What is the Best Way to Reduce Carbon Emissions?

Rep. Chris Van Hollen (D-MD), co-chair of the Renewable Energy and Energy Efficiency Caucus, introduced the Cap and Dividend Act of 2009 on April 1. The Cap and Dividend Act would auction 100 percent of the carbon permits, and auction proceeds would return to consumers in a monthly dividend. Every lawful U.S. resident with a social security card would receive a monthly dividend. The Act sets emissions reduction targets at 25 percent below 2005 levels by 2020 and 85 percent below 2005 levels by 2050.

“The strength of cap and dividend lies in its simplicity and durability. All permits are sold at auction, and all proceeds are given back to the American people. As the price of energy rises, the monthly dividends will keep American consumers whole,” Van Hollen said.

The chair of the Senate Energy and Natural Resources Committee’s energy subcommittee, Senator Maria Cantwell (D-WA) is not sure about a cap and trade program. A cap and trade program, like a cap and dividend program also sets emissions reduction targets and auctions off carbon permits. However, a cap and trade program allows companies to sell permits after buying them in an auction. It creates an emissions trading market.

“I have serious concerns about how a cap-and-trade program might allow Wall Street to distort a carbon market for its own profits,” Cantwell said in an interview.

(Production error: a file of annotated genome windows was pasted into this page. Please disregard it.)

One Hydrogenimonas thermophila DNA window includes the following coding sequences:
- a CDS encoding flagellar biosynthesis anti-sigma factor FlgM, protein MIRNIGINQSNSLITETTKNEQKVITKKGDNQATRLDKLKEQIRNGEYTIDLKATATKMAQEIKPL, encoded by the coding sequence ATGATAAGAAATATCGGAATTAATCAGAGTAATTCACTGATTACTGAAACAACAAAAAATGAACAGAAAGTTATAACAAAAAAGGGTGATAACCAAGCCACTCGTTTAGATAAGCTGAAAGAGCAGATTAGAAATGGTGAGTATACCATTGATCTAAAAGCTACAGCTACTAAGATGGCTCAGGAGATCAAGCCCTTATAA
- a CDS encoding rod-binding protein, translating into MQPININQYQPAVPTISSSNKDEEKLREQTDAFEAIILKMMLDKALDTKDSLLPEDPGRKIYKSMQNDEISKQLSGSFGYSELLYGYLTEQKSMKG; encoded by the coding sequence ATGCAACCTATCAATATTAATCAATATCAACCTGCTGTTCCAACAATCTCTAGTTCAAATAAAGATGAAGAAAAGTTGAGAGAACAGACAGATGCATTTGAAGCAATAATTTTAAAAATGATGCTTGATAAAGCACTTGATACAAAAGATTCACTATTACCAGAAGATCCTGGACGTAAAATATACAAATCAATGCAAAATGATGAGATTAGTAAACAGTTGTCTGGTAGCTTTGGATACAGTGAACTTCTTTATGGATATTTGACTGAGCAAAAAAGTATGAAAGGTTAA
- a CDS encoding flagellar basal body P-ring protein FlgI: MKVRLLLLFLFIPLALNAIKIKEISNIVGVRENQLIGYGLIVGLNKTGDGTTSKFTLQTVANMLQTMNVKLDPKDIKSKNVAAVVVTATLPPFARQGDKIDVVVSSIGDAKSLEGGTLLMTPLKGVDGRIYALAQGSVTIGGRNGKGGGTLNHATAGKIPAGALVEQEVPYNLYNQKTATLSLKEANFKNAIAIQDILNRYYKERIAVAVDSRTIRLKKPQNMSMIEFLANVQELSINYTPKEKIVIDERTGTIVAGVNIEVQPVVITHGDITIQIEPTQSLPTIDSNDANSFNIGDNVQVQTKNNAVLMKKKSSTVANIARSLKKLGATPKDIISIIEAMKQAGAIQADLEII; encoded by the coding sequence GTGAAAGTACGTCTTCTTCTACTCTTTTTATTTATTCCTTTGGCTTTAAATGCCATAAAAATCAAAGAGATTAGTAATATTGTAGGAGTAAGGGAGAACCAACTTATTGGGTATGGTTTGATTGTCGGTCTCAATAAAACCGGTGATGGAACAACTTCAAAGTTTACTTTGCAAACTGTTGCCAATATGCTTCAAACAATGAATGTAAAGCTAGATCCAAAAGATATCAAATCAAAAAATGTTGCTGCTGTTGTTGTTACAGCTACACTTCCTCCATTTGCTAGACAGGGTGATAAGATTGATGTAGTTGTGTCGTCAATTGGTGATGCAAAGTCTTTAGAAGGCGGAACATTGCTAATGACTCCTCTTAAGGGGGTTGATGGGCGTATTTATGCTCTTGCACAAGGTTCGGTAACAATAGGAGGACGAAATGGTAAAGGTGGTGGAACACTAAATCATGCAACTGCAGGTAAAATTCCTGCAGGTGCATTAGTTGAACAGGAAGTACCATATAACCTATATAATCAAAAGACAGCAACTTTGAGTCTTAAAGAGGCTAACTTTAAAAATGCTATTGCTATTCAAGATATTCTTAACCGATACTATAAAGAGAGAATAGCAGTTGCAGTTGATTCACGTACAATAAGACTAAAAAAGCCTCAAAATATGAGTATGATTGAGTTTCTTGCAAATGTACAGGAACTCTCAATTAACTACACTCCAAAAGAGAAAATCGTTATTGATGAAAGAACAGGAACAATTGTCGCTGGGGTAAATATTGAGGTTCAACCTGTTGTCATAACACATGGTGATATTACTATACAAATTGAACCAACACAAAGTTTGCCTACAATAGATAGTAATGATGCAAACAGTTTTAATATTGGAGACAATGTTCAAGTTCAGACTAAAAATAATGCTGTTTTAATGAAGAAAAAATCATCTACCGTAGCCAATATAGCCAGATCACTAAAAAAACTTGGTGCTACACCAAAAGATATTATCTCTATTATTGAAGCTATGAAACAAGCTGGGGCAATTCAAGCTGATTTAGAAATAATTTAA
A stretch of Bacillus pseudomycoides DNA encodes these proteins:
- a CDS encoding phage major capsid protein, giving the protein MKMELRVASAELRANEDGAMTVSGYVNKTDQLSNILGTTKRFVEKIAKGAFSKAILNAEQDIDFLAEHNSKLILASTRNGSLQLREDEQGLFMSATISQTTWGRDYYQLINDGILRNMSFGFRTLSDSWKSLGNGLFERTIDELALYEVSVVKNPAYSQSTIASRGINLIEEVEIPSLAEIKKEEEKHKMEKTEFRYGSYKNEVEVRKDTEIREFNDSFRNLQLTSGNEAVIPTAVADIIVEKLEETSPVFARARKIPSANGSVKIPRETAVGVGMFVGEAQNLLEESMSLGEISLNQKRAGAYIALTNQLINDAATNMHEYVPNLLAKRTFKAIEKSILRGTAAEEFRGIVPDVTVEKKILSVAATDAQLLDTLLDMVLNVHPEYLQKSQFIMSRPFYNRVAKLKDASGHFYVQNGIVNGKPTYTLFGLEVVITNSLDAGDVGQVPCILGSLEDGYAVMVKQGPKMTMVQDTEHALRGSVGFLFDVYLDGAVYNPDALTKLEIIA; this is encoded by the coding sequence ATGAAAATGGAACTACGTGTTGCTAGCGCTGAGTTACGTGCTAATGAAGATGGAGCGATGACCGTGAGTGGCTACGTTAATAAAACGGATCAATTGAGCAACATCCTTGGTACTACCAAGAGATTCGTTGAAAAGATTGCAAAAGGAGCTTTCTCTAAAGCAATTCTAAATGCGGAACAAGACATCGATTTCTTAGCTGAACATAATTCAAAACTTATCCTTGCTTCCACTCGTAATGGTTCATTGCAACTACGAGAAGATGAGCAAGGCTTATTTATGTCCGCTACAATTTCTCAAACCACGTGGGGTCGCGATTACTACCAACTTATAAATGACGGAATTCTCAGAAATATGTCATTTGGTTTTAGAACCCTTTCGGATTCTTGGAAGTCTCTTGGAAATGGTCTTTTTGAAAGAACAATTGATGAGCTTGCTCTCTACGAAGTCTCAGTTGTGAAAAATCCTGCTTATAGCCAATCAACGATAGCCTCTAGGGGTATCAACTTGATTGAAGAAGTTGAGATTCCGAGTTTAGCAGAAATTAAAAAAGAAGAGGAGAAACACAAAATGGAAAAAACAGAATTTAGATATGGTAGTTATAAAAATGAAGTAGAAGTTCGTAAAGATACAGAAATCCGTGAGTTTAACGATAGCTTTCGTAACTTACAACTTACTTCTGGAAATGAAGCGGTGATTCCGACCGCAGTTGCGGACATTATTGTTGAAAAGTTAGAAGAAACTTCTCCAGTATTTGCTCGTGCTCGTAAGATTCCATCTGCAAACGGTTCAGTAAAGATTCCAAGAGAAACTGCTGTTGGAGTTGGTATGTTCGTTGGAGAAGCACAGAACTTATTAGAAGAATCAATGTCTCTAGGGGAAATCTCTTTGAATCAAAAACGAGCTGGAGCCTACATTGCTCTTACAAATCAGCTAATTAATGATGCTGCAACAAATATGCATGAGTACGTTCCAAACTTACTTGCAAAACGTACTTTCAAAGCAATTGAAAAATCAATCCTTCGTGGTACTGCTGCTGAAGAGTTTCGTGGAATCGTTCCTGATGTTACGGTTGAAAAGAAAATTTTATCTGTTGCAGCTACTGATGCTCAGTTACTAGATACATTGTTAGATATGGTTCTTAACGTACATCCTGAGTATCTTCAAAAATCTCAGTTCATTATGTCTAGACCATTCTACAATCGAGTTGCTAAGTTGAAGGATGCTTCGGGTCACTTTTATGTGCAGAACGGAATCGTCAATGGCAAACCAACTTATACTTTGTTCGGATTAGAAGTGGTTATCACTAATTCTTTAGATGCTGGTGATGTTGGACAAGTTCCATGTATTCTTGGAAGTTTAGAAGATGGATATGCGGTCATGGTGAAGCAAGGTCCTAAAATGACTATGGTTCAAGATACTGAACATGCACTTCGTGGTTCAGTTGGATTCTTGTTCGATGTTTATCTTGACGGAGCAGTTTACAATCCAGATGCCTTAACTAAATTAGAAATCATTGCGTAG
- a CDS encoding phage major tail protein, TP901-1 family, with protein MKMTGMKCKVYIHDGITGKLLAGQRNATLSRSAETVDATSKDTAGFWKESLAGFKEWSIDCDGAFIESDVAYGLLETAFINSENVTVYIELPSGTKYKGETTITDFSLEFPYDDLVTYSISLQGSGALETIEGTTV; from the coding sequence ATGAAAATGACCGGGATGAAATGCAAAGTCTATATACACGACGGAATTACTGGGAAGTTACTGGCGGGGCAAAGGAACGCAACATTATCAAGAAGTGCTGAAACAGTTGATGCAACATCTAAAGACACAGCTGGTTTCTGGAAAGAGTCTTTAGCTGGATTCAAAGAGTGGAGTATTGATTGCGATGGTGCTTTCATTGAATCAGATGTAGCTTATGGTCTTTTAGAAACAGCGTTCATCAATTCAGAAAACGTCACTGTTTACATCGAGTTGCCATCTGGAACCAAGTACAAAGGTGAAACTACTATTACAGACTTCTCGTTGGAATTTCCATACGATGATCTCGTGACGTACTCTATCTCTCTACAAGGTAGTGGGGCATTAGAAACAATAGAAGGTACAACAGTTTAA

A recently released report by the Friends of the Earth (FOE) titled, Subprime Carbon, declared that a U.S. carbon trading market could create the same types of problems that subprime mortgages did. The author, Michelle Chan, referred the problems a carbon market could create as “subprime carbon.” Subprime carbon would likely come from “shoddy carbon offset credits,” according to the report.

Most cap and trade bills do not contain adequate carbon market regulations which would create a “potentially huge regulatory gap.” The report also expressed concern about the cap and trade congressional bills because they do not focus enough on regulating secondary carbon markets “which will be dominated by speculators and will dwarf the primary trading markets.”

“It’s imperative that Congress move quickly to put solutions in place, but it’s also important to be careful and do this the right way from the start,” Chan said. “If we aren’t careful, we could end up creating a massive, poorly regulated derivatives market that not only poses risks to the broader financial markets, but also undermines efforts to save the climate.”


LMj Sunshine

Thank you.

LMj Sunshine

Thank you.

LMj Sunshine

Thank you.

Lisa C.
Lisa C.7 years ago

P.S. I realize that the dollar amounts for the Heartland Institute donations date back a couple of years, but that is the latest data that I could find for Heartland. They did not disclose which "Foundations" made donations to the Climate Conference. Therefore, viewing past contributors reveals a trend that I cannot ignore.

Lisa C.
Lisa C.7 years ago

Dennis, I looked into your "2009 International Conference of Climate Change". I discovered that the institute that put on the production was funded by the following, among others:
* ExxonMobil (1998-2006): $6,199,000
* Koch Foundations (1986-2006): $4,438,920
* Scaife Foundations (1985-2006): $36,868,640